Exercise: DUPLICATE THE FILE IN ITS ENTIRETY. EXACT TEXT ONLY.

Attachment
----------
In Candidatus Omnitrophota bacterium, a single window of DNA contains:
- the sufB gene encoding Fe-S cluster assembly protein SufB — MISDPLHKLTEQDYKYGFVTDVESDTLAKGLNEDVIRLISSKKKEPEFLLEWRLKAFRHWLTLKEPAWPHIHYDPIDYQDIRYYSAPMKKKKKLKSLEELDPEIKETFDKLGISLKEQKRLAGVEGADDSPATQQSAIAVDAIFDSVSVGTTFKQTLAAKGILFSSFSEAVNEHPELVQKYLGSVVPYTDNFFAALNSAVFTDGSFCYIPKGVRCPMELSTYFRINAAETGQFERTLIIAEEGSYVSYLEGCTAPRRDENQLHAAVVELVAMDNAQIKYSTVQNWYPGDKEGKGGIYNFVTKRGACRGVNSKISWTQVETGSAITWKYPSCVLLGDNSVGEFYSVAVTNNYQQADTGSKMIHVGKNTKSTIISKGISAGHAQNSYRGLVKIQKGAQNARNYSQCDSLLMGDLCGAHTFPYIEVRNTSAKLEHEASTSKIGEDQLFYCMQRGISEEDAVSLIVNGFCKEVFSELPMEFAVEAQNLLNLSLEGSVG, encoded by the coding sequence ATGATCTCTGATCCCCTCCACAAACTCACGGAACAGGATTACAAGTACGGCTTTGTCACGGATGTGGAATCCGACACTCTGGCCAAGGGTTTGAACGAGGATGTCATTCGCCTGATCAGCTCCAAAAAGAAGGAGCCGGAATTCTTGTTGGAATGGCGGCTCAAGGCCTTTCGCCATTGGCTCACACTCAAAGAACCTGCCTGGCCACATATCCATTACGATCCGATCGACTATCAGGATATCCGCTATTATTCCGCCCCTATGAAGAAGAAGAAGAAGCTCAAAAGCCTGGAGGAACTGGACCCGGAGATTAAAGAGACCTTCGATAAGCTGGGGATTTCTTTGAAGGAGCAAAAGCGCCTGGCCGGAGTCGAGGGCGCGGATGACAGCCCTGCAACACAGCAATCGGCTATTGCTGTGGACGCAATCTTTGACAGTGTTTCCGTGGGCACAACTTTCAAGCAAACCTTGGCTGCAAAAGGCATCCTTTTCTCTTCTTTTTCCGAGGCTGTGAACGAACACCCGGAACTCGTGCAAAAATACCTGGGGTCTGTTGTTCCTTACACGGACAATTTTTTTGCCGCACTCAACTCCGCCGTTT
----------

In Candidatus Omnitrophota bacterium, a single window of DNA contains:
- the sufB gene encoding Fe-S cluster assembly protein SufB — MISDPLHKLTEQDYKYGFVTDVESDTLAKGLNEDVIRLISSKKKEPEFLLEWRLKAFRHWLTLKEPAWPHIHYDPIDYQDIRYYSAPMKKKKKLKSLEELDPEIKETFDKLGISLKEQKRLAGVEGADDSPATQQSAIAVDAIFDSVSVGTTFKQTLAAKGILFSSFSEAVNEHPELVQKYLGSVVPYTDNFFAALNSAVFTDGSFCYIPKGVRCPMELSTYFRINAAETGQFERTLIIAEEGSYVSYLEGCTAPRRDENQLHAAVVELVAMDNAQIKYSTVQNWYPGDKEGKGGIYNFVTKRGACRGVNSKISWTQVETGSAITWKYPSCVLLGDNSVGEFYSVAVTNNYQQADTGSKMIHVGKNTKSTIISKGISAGHAQNSYRGLVKIQKGAQNARNYSQCDSLLMGDLCGAHTFPYIEVRNTSAKLEHEASTSKIGEDQLFYCMQRGISEEDAVSLIVNGFCKEVFSELPMEFAVEAQNLLNLSLEGSVG, encoded by the coding sequence ATGATCTCTGATCCCCTCCACAAACTCACGGAACAGGATTACAAGTACGGCTTTGTCACGGATGTGGAATCCGACACTCTGGCCAAGGGTTTGAACGAGGATGTCATTCGCCTGATCAGCTCCAAAAAGAAGGAGCCGGAATTCTTGTTGGAATGGCGGCTCAAGGCCTTTCGCCATTGGCTCACACTCAAAGAACCTGCCTGGCCACATATCCATTACGATCCGATCGACTATCAGGATATCCGCTATTATTCCGCCCCTATGAAGAAGAAGAAGAAGCTCAAAAGCCTGGAGGAACTGGACCCGGAGATTAAAGAGACCTTCGATAAGCTGGGGATTTCTTTGAAGGAGCAAAAGCGCCTGGCCGGAGTCGAGGGCGCGGATGACAGCCCTGCAACACAGCAATCGGCTATTGCTGTGGACGCAATCTTTGACAGTGTTTCCGTGGGCACAACTTTCAAGCAAACCTTGGCTGCAAAAGGCATCCTTTTCTCTTCTTTTTCCGAGGCTGTGAACGAACACCCGGAACTCGTGCAAAAATACCTGGGGTCTGTTGTTCCTTACACGGACAATTTTTTTGCCGCACTCAACTCCGCCGTTT